Social media is the best thing since sliced bread.
Okay, probably not. But for businesses, especially small enterprises, social media has offered ways to make a business grow that can make the effort far easier than it used to be just a few years ago.
If you are a small business owner, you can’t afford to turn a blind eye to social media.
Just like anything else, however, social media can make or break your business. It is a huge online world. But unlike the real world, whatever mistakes you commit on social media stick around forever, and can be played over and over again. Even with the best intentions, people are bound to commit some mistakes in the social space.
The Internet is replete with examples of mistakes everyone should avoid when dealing with customers and colleagues on social media. Fortunately, they can teach us as well as provide opportunities for unending humiliation and ridicule.
Below are some of the most common social media mistakes that people have committed. Like me, you may also have committed one or two of these errors. They are worth revisiting as a warning.
I, me, mine
Using social media for business isn’t bad. What’s not nice is being overly self-promotional. Being egocentric on Facebook, Twitter, and other social networking sites is just plain rude. By focusing your messages on yourself and your business at all times, you’re bound to piss people off.
Just like when you deal with people in the real world, you should avoid being egocentric on social media. Be engaging in your communications and strive to provide value and point people to useful resources aside from your own.
The social space is full of noise created by users who simply repeat or re-post without providing any unique input to make it worth other people’s while. Try to avoid adding straight noise to the already loud world of social media by simply forwarding old news. Always try to provide relevant information. Mix in some of your own insights and experiences.
Follow, then delete
In the early days, lots of online marketers followed huge numbers of people, only to delete them as soon as they followed back. Newbie users of social media still seem to think that’s the way to generate big numbers fast.
When it comes to followers, quality comes well before quantity. You want people within your network who will truly benefit from following you, and who in turn will provide value and benefit to you.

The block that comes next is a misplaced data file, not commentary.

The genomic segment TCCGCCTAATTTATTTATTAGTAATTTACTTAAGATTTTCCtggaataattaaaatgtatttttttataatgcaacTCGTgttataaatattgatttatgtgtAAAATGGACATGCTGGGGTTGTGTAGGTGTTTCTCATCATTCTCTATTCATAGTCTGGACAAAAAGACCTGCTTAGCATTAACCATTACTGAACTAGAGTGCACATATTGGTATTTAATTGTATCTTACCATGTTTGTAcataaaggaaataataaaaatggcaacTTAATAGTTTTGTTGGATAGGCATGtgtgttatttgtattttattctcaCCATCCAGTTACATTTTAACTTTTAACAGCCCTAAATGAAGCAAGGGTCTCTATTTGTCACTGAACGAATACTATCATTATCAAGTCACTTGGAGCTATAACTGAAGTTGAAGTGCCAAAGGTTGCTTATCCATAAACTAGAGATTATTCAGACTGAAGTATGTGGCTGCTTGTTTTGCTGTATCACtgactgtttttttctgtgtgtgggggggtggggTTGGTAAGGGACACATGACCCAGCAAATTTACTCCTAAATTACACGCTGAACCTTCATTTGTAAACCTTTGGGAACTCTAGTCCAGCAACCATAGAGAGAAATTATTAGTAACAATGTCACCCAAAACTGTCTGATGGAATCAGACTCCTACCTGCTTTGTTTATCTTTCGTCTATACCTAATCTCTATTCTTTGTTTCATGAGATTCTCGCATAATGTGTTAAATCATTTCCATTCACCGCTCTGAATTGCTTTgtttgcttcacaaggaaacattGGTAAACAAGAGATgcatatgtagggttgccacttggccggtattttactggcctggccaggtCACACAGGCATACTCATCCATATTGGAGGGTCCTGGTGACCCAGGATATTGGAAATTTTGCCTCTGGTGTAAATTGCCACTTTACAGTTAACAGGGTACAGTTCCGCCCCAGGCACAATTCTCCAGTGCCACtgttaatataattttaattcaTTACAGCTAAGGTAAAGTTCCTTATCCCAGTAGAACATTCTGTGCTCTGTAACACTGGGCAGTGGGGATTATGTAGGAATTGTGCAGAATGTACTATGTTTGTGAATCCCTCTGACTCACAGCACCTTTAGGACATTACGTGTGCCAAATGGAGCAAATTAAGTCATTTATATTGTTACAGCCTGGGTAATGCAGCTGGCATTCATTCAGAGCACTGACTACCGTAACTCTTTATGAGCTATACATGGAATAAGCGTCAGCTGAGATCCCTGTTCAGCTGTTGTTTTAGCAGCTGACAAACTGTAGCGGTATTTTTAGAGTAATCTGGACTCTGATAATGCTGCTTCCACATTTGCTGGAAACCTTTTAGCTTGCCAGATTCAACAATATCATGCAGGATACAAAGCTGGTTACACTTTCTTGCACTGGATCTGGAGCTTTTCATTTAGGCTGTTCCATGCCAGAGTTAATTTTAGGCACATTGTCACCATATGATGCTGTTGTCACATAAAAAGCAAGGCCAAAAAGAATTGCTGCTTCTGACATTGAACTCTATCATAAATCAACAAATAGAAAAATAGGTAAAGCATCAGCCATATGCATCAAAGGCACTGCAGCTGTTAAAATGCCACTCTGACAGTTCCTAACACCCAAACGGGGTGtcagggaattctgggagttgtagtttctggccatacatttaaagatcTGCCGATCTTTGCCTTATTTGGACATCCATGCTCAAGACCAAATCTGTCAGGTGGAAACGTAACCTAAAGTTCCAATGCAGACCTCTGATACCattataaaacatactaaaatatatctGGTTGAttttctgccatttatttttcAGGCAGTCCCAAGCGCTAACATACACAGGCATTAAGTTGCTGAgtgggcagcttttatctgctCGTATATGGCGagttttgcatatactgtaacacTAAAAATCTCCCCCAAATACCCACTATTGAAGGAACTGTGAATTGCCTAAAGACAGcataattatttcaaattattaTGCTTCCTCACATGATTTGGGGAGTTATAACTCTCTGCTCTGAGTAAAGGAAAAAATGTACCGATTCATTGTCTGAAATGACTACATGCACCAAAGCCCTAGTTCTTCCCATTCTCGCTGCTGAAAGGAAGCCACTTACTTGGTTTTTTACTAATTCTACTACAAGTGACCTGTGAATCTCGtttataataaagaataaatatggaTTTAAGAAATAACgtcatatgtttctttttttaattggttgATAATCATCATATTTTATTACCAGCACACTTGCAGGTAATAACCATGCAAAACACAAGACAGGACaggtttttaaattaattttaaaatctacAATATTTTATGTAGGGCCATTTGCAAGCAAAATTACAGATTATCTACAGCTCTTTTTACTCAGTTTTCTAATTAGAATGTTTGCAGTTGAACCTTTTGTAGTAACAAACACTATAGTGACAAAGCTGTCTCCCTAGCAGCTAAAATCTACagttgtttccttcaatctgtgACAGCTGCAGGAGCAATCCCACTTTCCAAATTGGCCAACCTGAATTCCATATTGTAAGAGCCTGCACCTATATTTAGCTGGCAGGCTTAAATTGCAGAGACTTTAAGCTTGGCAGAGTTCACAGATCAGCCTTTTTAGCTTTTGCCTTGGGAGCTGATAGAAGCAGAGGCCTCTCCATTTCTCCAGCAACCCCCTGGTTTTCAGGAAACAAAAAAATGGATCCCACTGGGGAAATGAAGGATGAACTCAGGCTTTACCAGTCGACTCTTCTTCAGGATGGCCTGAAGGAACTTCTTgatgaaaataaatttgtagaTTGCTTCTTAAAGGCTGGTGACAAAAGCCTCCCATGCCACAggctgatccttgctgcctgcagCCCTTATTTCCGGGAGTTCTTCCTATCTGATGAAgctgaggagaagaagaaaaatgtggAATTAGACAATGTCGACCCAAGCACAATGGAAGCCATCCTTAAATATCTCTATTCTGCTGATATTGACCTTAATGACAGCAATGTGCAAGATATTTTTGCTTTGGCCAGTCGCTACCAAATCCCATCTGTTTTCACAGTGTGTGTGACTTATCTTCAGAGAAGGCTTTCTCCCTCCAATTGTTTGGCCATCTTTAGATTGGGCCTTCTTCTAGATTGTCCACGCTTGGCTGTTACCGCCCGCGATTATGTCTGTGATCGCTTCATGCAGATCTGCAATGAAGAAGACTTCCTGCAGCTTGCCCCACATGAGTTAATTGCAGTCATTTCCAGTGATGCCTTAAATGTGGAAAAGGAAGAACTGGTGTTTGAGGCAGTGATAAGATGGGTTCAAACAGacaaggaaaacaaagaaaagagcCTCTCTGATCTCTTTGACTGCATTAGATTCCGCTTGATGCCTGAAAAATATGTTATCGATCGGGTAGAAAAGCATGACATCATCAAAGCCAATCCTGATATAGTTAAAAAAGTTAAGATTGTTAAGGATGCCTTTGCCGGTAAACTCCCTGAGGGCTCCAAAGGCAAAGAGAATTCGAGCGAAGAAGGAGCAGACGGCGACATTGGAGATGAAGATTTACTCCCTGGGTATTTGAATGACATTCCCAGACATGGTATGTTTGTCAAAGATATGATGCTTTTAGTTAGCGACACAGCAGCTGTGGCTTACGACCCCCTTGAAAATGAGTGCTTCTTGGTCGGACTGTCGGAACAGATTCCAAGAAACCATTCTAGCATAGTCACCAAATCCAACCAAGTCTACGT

Not responding to serious issues
Social media is an awesome customer service platform. The worst thing you can do is to ignore people’s complaints about mistakes or inconveniences for which your business may be responsible. When complaints surface, respond promptly, publicly, and above all, graciously. Offer ways to mend the rift. Social media provides you with an opportunity to position yourself and your business not only as an expert, but also as a professional that your customers can rely upon.
Not being consistent
Key to your success online is consistency. Keep doing what you’re doing for your customers on a regular basis. If you start out posting at least three updates a day to keep your audience in the loop, don’t drop the ball. Keep up the pace. In fact, pick it up to obtain even better results. One of the best tools I use to automate my Facebook and Twitter updates is Buffer.
There’s no excuse for committing spelling and grammatical mistakes online. Google Chrome and other web browsers have built-in spell checkers to make it easier for you to avoid embarrassing and very public mistakes. Don’t forget that no spell checker is capable of catching everything; get another pair of eyes, if you can. When the online grammar and spelling Nazis do find errors in your spelling and grammar, take the time to correct the problem and thank them for their assistance.
The social media world is full of eyeballs that easily notice mistakes. Once you’ve committed an embarrassing error in that arena, it could haunt you forever.
But if you stay disciplined and vigilant, social media can become your best ally for growing your business.
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